Pavan Moondi mines hilarious comedy from tale of doofuses in oddball situations
BY NORMAN WILNER AUGUST 24, 2017 6:00 PM
SUNDOWNERS (Pavan Moondi). 95 minutes. Opens Friday (August 25). See listing.
Pavan Moondi’s Diamond Tongues, which he co-directed with Brian Robertson, was an uncomfortable comedy about a young woman (Leah Fay Goldstein) compulsively undermining her career as an actor. It’s on Netflix. It’s really good. You should check it out.
Going solo with his follow-up, Sundowners, Moondi is still working the vein of uncomfortable comedy, but this time his characters aren’t so much self-destructive as constantly being destroyed.
Alex (Phil Hanley) works as a wedding videographer for a Toronto fly-by-night operator (Tim Heidecker); assigned to shoot a Mexican destination wedding, he enlists his pal Justin (Luke Lalonde, of Born Ruffians) to assist, despite the fact that Justin has no idea how to use a camera. But hey, a working vacation is a working vacation, right?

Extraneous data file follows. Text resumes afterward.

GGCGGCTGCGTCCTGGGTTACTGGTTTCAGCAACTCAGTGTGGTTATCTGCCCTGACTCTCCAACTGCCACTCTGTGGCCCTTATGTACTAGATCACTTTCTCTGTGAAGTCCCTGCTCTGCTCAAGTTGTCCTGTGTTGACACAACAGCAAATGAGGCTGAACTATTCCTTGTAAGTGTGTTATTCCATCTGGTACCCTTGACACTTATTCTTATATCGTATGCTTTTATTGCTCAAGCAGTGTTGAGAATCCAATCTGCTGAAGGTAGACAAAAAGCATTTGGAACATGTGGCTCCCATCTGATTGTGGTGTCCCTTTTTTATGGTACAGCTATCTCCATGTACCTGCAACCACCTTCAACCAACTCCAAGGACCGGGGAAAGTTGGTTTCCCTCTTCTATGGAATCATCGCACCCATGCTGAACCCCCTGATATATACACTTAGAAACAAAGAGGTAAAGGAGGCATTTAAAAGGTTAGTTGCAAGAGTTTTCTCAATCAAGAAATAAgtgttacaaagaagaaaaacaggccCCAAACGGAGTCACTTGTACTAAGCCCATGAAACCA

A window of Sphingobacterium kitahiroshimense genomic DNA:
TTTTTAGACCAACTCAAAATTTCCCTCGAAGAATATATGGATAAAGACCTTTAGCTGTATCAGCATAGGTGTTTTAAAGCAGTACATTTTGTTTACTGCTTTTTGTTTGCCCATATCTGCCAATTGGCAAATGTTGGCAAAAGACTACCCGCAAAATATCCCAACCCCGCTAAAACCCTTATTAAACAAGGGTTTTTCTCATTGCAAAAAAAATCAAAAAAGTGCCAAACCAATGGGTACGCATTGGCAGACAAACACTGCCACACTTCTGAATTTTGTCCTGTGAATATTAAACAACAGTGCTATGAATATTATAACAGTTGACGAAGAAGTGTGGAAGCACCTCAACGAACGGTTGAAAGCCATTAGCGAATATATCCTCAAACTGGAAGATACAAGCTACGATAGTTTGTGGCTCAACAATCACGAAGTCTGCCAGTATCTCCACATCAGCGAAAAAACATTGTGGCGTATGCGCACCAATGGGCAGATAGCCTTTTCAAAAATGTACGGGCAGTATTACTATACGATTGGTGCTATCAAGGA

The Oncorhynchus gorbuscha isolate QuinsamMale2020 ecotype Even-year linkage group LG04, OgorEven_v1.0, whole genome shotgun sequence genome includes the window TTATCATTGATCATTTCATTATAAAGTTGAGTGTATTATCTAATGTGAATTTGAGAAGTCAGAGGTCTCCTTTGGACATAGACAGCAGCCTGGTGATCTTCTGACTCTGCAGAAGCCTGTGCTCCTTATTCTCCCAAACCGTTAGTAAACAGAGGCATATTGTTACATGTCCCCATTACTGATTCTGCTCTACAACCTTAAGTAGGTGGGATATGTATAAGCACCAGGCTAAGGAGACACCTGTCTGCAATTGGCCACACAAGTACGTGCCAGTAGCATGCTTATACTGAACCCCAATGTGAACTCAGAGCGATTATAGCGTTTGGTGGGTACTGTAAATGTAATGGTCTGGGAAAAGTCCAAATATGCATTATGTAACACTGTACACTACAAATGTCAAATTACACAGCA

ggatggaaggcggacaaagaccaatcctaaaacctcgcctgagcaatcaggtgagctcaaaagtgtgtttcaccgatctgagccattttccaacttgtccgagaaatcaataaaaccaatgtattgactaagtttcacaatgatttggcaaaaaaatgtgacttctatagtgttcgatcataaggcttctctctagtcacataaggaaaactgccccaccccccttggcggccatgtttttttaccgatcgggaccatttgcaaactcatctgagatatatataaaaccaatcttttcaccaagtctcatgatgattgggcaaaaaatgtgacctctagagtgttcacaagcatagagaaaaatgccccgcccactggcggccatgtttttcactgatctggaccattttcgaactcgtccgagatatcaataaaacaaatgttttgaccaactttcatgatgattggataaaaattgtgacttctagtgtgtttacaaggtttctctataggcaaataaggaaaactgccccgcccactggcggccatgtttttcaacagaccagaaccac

Sundowners takes its time revving up, but once it gets going it’s a low-key pleasure as Alex and Justin run into one oddball situation after another – an oversharing groom (Diamond Tongues’ Nick Flanagan), a predatory father of the bride (David John Phillips), a poolside seduction that goes sideways in the worst way.
Moondi loves the moment when awkwardness turns to panic, and Hanley and Lalonde are really good at drawing that moment out to excruciating lengths. But keep an eye on Cara Gee as the enthusiastic bride-to-be; also Diamond Tongues’ Goldstein turns up for one solid early scene.
And if Diamond Tongues was compassionate about its self-destructive protagonist, Sundowners knows its heroes are dolts – inept with women, sloppy with their equipment, terrible at arranging wake-up calls. They’re doofuses but at least they’re trying, so we root for them to carve out one tiny victory somewhere, even though we know that’s probably not going to happen. But we can still laugh.
Source: NOW Magazine